Voters asked to raise taxes for rivers fund
The Aspen Times
Aspen, CO Colorado
PITKIN COUNTY ” Pitkin County voters are being asked to raise the county’s sales tax rate to pay for a new county program, called the “Healthy Rivers and Streams Fund,” intended to protect, preserve and perhaps expand local water quality and quantities.
The request is coming in the form of Referendum 1A, placed on the Nov. 4 ballot by the county commissioners in August.
The referendum calls for raising the county’s sales tax rate from its current level of 3.5 percent to 3.6 percent, an increase of one-tenth of 1 percent, or a dime on every $100 purchase of goods in the county.
If approved by the electorate, the tax, which is to be dedicated to what will be a newly created water fund, is expected to raise up to $1 million in revenues in its first year.
That money is to be used strictly for:
– Maintaining and improving water quality and quantity within the Roaring Fork River watershed, which includes the tributaries up Castle, Maroon, Hunter, Snowmass and Woody creeks, as well as the Fryingpan and Crystal River valleys;
– purchasing, leasing or otherwise obtaining new water rights, and defending existing water rights in court;
– working on minimum stream-flow issues, in cooperation with nonprofits, state and federal agencies;
– promotion of water-conservation methods;
– and building or improving “capital facilities that contribute to the objectives listed above,” according to the language of the question.
While the proposed fund has raised some eyebrows regarding whether the timing is right to be raising taxes ” given the national economic slump, the bedeviled housing market and the ailing stock markets ” it has not generated any organized opposition, at least not to the knowledge of Pitkin County Clerk and Recorder Janice Voss Caudill.
“There were no opposing statements sent in for the TABOR brochure,” said Caudill on Tuesday, referring to a recently published compendium of ballot information, which by state law must contain any statement about proposed taxation question, pro and con. The deadline for submitting such statements was Sept. 19.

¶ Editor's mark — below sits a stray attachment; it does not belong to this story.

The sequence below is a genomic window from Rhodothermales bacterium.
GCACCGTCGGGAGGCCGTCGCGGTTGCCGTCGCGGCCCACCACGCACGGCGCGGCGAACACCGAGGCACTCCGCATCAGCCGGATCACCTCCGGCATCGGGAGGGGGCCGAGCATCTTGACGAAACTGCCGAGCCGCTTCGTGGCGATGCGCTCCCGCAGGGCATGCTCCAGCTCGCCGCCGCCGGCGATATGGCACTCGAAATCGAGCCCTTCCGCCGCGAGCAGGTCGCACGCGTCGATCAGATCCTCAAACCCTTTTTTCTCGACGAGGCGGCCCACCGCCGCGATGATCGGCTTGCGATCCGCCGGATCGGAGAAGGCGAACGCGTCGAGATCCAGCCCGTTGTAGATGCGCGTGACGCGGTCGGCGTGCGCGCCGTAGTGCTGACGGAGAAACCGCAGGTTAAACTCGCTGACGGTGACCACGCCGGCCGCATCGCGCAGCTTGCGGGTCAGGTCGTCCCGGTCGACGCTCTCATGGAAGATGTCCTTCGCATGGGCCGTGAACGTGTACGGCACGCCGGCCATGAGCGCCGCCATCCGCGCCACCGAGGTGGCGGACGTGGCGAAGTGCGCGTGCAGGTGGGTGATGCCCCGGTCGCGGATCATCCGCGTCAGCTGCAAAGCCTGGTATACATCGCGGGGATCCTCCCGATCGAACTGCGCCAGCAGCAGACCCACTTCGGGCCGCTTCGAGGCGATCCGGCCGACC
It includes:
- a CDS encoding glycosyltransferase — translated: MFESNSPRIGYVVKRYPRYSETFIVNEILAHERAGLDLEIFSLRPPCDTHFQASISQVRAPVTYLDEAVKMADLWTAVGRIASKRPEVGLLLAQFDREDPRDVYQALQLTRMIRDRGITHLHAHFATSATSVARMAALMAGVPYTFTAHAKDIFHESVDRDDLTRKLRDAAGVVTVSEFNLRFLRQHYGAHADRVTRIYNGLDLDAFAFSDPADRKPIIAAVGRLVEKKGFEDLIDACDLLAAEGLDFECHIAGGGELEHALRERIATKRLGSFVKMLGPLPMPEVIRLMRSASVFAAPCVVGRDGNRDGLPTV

There was a “pro” statement, however, submitted by the county commissioners and staff, according to Tom Oken of the county treasurer’s office. The statement notes that a citizens committee is to be named to “guide the spending of the Healthy Rivers and Streams Fund to ensure wise investments,” similar in nature to the county’s Open Space and Trails Board.
At the same time taxpayers are being asked to approve a new sales tax, the county is requesting authority to take on new debt in the form of revenue bonds, to the tune of up to $12 million, with maximum repayment of $12 million. The bonds are to be paid off using proceeds from the new sales tax “and other legally available funds,” according to the ballot question.
Currently, the county has about $27.3 million in bonded indebtedness, with a maximum repayment cost of $42.1 million due.
If the new tax is passed, it will put the Town of Snowmass Village, which currently assesses an aggregate sales tax rate of 9.9 percent, at a combined tax rate of 10 percent. The aggregate sales tax rate includes Pitkin County’s 3.5 percent tax, as well as the state of Colorado’s 2.9 percent tax.
In Aspen, if passed, the new water fund tax would take the aggregate sales tax up to 8.6 percent.
Oken said there is no longer any maximum limit to the sales tax rates that can be assessed by cities and counties. The old 7 per cent limit, he said, was repealed by a recent legislative act.
But, he conceded, there remains a popular perception of a ceiling of acceptability at 10 percent, despite the fact that some shopping centers have exceeded that level.
He noted that at Glenwood Meadows, a relatively new shopping mall in Glenwood Springs, the aggregate rate is 10.7 percent. And, he said, not too long ago he was at a mall in Boulder where the sales tax rate was 12.7 percent.
As for the local taxpayers’ level of tolerance for higher sales taxes, Oken said, “I guess we’ll see in November.”
At a recent candidates forum for open county commissioner seats, the water fund tax got the support of every candidate but former Commissioner Shellie Roy, who is running against incumbent Michael Owsley and called the water fund “well intended, but it’s useless.”
She was critical of the fact that it would bring county sales taxes in general closer to the 10 percent level, and said that the county has “no standing” in water courts or the market for water rights.
According to Roy, the county will not have the opportunity to buy senior rights, indicating that the tax hike would be ineffective in helping the county accumulate water rights.
But candidate Dee Malone of Redstone, a biologist and ecologist running against George Newman of Emma to take the seat being vacated by incumbent Dorothea Farris, said that is not necessarily true.
She said senior water rights in the Colorado River drainage do come up for sale occasionally.
An example, Malone said, would be water rights linked to ranches in the far western parts of Garfield and Mesa counties that date back to the late 1800s.
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